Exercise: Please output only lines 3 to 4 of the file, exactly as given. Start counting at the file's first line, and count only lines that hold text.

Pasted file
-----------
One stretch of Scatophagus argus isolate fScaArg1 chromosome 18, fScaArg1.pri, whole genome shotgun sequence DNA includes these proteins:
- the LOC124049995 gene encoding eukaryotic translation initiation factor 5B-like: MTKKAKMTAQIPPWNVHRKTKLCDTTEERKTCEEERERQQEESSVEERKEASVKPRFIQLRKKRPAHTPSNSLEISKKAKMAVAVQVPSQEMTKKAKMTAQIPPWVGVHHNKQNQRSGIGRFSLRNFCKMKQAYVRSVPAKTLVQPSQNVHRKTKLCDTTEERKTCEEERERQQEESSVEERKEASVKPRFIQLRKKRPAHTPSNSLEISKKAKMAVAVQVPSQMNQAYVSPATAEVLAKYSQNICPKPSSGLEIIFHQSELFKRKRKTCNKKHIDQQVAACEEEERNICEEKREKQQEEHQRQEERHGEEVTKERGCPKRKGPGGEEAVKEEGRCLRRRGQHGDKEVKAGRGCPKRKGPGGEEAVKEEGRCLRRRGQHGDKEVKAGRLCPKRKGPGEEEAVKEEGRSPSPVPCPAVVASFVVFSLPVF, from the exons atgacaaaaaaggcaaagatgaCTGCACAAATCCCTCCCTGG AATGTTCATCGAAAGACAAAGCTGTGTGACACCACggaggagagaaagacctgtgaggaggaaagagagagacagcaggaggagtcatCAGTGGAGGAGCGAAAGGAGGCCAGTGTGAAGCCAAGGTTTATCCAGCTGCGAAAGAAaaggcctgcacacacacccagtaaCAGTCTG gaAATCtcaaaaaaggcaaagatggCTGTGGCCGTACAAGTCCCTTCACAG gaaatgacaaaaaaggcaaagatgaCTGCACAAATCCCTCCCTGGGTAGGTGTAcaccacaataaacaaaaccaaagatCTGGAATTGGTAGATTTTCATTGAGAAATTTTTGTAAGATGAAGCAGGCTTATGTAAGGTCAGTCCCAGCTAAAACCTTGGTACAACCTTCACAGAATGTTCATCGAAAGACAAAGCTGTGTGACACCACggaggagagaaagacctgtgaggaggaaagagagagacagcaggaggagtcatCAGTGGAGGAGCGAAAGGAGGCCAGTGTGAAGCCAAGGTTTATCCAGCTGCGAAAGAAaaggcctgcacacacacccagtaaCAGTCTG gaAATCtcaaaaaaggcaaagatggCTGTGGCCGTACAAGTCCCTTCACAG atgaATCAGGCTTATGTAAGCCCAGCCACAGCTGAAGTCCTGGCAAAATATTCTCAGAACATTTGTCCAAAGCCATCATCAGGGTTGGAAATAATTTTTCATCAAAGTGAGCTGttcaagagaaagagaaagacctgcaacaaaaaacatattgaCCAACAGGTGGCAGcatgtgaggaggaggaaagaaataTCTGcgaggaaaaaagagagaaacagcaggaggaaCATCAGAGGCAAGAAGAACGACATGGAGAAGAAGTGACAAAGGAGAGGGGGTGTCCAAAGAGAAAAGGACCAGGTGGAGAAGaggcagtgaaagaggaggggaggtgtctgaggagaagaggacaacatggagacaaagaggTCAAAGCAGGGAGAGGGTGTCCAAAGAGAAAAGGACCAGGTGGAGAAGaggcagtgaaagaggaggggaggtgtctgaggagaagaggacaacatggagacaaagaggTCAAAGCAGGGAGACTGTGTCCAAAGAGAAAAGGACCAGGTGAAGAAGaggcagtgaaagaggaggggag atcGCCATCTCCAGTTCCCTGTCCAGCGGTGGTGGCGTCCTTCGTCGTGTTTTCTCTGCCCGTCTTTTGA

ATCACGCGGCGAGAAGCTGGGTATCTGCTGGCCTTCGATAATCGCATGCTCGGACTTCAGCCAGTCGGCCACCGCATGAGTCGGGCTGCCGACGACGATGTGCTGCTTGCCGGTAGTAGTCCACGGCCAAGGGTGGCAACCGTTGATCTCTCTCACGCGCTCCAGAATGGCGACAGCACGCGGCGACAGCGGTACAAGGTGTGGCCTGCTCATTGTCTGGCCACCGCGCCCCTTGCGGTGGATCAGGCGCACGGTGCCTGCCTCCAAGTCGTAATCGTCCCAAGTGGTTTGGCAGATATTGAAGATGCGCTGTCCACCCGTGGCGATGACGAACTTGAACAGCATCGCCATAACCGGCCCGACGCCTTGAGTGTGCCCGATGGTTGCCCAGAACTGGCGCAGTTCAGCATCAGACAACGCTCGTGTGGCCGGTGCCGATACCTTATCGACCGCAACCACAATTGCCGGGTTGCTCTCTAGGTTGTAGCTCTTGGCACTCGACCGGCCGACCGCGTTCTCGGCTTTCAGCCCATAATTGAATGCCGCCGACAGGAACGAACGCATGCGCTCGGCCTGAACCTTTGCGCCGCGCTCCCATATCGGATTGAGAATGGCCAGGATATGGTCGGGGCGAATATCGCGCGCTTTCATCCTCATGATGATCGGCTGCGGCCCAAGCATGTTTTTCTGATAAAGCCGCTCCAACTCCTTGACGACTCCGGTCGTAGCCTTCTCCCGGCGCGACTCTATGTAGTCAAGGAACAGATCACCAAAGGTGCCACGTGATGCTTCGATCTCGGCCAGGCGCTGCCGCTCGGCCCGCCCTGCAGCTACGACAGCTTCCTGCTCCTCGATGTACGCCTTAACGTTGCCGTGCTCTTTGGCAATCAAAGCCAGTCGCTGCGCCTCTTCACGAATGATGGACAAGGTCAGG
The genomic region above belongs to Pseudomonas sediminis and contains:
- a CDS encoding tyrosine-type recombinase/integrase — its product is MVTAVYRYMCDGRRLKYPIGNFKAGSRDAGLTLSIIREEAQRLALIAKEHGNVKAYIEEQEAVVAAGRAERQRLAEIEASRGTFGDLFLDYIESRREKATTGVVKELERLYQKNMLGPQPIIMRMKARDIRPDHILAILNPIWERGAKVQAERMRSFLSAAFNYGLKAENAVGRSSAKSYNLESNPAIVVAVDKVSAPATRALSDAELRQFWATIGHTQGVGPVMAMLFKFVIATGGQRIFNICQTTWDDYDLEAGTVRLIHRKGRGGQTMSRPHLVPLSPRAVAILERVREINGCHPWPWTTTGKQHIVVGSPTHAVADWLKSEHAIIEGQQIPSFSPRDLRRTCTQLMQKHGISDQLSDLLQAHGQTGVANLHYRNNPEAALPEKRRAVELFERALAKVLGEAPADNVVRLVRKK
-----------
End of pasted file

ATCACGCGGCGAGAAGCTGGGTATCTGCTGGCCTTCGATAATCGCATGCTCGGACTTCAGCCAGTCGGCCACCGCATGAGTCGGGCTGCCGACGACGATGTGCTGCTTGCCGGTAGTAGTCCACGGCCAAGGGTGGCAACCGTTGATCTCTCTCACGCGCTCCAGAATGGCGACAGCACGCGGCGACAGCGGTACAAGGTGTGGCCTGCTCATTGTCTGGCCACCGCGCCCCTTGCGGTGGATCAGGCGCACGGTGCCTGCCTCCAAGTCGTAATCGTCCCAAGTGGTTTGGCAGATATTGAAGATGCGCTGTCCACCCGTGGCGATGACGAACTTGAACAGCATCGCCATAACCGGCCCGACGCCTTGAGTGTGCCCGATGGTTGCCCAGAACTGGCGCAGTTCAGCATCAGACAACGCTCGTGTGGCCGGTGCCGATACCTTATCGACCGCAACCACAATTGCCGGGTTGCTCTCTAGGTTGTAGCTCTTGGCACTCGACCGGCCGACCGCGTTCTCGGCTTTCAGCCCATAATTGAATGCCGCCGACAGGAACGAACGCATGCGCTCGGCCTGAACCTTTGCGCCGCGCTCCCATATCGGATTGAGAATGGCCAGGATATGGTCGGGGCGAATATCGCGCGCTTTCATCCTCATGATGATCGGCTGCGGCCCAAGCATGTTTTTCTGATAAAGCCGCTCCAACTCCTTGACGACTCCGGTCGTAGCCTTCTCCCGGCGCGACTCTATGTAGTCAAGGAACAGATCACCAAAGGTGCCACGTGATGCTTCGATCTCGGCCAGGCGCTGCCGCTCGGCCCGCCCTGCAGCTACGACAGCTTCCTGCTCCTCGATGTACGCCTTAACGTTGCCGTGCTCTTTGGCAATCAAAGCCAGTCGCTGCGCCTCTTCACGAATGATGGACAAGGTCAGG
The genomic region above belongs to Pseudomonas sediminis and contains: